Terrestrial Invertebrates


     Late Carboniferous giant dragonfly-like insect Meganeura grew to wingspans of 75 cm. Gigantic Pulmonoscorpius from the early Carboniferous reached a length of up to one meter.
     Fossil remains of air-breathing
insects, myriapods and arachnids are known from the late Carboniferous, but so far not from the early Carboniferous. Their diversity when they do appear, however, shows that these arthropods were both well developed and numerous. Their large size can be attributed to the moistness of the environment (mostly swampy fern forests) and the fact that the oxygen concentration in the Earth's atmosphere in the Carboniferous was much higher than today. (The oxygen concentration in the Earth's atmosphere during the Carboniferous was 35% whereas the oxygen concentration in earth's current atmosphere is 21%.) This required less effort for respiration and allowed arthropods to grow larger with the up to 2.6 metres long centipede Arthropleura being the largest known land invertebrate of all time.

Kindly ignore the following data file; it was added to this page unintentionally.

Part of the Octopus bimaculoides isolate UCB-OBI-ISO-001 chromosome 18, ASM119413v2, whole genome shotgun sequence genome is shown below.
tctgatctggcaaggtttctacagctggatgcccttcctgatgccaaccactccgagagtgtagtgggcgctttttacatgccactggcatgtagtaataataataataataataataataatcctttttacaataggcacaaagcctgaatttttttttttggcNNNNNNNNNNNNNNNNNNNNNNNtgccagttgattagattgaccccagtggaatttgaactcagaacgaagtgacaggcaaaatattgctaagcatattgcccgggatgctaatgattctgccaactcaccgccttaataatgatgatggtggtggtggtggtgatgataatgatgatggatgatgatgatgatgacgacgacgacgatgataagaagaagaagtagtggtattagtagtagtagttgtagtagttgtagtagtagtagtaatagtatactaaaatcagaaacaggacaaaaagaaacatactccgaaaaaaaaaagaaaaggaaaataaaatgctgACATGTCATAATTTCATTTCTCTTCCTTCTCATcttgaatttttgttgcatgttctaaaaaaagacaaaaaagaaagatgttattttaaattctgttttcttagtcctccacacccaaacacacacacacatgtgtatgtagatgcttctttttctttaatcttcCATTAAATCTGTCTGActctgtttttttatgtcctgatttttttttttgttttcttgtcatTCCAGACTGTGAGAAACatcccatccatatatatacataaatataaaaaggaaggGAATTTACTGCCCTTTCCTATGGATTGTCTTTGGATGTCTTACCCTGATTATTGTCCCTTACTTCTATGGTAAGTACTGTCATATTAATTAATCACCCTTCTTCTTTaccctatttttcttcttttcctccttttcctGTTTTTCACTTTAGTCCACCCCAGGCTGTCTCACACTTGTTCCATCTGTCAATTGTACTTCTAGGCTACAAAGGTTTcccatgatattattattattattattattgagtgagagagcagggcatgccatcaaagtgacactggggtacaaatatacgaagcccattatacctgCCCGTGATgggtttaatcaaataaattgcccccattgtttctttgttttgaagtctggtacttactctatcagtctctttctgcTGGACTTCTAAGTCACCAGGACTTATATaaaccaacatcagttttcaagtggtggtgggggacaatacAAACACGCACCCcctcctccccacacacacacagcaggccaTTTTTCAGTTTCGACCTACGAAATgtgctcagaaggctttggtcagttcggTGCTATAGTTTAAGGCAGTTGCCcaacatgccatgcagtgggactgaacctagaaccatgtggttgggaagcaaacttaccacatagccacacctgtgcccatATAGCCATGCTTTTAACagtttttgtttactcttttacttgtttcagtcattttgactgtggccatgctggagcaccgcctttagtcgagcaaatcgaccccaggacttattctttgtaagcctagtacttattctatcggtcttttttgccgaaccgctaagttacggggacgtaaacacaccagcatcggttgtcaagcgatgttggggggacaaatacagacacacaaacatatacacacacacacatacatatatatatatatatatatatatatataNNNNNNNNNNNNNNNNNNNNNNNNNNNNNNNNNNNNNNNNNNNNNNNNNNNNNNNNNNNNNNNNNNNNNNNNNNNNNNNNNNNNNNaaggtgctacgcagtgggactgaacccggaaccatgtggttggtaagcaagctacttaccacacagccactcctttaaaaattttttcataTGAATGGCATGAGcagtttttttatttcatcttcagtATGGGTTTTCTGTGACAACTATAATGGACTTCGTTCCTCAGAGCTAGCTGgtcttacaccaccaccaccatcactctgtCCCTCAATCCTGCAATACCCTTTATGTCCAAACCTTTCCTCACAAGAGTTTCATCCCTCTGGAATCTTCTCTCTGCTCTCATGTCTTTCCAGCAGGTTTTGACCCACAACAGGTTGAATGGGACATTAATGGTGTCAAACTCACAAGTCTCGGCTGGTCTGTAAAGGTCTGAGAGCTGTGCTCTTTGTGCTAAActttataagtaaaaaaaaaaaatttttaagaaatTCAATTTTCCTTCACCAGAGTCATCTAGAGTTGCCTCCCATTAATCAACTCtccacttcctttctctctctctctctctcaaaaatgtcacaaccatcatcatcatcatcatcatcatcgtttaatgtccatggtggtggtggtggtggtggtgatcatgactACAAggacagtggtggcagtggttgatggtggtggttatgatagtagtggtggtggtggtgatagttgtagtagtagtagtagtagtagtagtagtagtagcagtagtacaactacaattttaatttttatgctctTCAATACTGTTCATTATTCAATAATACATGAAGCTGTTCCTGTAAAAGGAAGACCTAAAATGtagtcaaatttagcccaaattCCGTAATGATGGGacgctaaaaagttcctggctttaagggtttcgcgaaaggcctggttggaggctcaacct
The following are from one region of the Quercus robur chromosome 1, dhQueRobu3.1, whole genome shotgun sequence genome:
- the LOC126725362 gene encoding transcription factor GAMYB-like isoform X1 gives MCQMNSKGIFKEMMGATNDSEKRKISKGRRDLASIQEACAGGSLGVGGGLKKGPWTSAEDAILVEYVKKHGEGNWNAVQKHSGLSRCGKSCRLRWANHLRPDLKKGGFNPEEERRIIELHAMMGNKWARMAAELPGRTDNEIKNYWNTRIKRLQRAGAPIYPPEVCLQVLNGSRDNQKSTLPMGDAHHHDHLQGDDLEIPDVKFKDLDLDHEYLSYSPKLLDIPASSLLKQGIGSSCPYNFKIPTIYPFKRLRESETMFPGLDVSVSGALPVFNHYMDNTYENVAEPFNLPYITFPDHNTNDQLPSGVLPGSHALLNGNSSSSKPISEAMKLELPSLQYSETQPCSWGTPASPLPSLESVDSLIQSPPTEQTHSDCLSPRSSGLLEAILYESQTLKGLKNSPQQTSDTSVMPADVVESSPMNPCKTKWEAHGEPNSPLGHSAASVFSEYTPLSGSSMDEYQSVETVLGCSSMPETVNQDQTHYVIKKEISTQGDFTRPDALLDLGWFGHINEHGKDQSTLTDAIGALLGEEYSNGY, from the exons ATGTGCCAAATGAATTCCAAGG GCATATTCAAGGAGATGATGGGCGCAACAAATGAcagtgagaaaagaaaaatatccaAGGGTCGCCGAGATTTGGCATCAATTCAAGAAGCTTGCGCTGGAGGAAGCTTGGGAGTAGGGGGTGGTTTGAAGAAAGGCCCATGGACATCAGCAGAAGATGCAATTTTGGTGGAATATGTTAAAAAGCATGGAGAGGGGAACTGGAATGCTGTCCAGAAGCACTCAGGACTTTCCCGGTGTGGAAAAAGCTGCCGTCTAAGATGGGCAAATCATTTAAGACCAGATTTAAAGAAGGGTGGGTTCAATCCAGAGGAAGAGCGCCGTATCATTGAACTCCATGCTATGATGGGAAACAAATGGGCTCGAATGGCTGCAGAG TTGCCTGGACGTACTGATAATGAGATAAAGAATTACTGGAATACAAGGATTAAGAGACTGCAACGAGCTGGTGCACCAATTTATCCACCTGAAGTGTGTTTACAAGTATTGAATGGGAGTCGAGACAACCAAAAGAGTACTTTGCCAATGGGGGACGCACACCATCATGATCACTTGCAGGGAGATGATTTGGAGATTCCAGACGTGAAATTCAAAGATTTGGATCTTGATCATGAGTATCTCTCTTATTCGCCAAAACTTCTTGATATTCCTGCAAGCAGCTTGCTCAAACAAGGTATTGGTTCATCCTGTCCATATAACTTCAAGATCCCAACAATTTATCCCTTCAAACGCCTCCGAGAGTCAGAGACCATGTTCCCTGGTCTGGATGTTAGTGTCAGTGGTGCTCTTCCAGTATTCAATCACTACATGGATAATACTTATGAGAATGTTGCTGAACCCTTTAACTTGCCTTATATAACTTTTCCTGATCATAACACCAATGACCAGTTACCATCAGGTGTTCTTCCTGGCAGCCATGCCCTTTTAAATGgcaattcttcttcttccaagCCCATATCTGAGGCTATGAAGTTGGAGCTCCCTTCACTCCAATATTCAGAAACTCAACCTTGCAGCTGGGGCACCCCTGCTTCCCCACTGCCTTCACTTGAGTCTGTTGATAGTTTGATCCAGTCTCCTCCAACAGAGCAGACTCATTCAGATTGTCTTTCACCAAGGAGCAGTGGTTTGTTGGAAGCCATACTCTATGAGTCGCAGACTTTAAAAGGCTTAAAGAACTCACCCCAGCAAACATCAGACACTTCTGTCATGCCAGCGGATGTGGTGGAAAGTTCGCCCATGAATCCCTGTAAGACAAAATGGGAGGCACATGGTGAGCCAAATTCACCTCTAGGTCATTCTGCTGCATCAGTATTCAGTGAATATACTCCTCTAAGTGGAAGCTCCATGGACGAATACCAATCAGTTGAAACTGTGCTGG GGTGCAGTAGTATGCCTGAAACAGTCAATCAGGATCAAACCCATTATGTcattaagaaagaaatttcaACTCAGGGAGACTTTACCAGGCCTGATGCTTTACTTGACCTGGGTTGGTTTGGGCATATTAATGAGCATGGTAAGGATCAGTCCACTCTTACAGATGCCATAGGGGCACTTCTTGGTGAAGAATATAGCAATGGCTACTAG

Carboniferous amphibians were diverse and common by the middle of the period, more so than they are today; some were as long as 6 meters, and those fully terrestrial as adults had scaly skin. They included a number of basal tetrapod groups classified in early books under the Labyrinthodontia. These had long bodies, a head covered with bony plates and generally weak or undeveloped limbs. The largest were over 2 meters long. They were accompanied by an assemblage of smaller amphibians included under the Lepospondyli, often only about 15 cm long. Some Carboniferous amphibians were aquatic and lived in rivers, while others may have been semi-aquatic or terrestrial.
     One of the greatest evolutionary innovations of the Carboniferous was the
amniote egg, which allowed for the further exploitation of the land by certain tetrapods. These included the earliest sauropsid reptiles (Hylonomus), and the earliest known synapsid (Archaeothyris). These small lizard-like animals quickly gave rise to many descendants. The amniote egg allowed these ancestors of all later birds, mammals, and reptiles to reproduce on land by preventing the desiccation, or drying-out, of the embryo inside. By the end of the Carboniferous period, the amniotes had already diversified into a number of groups.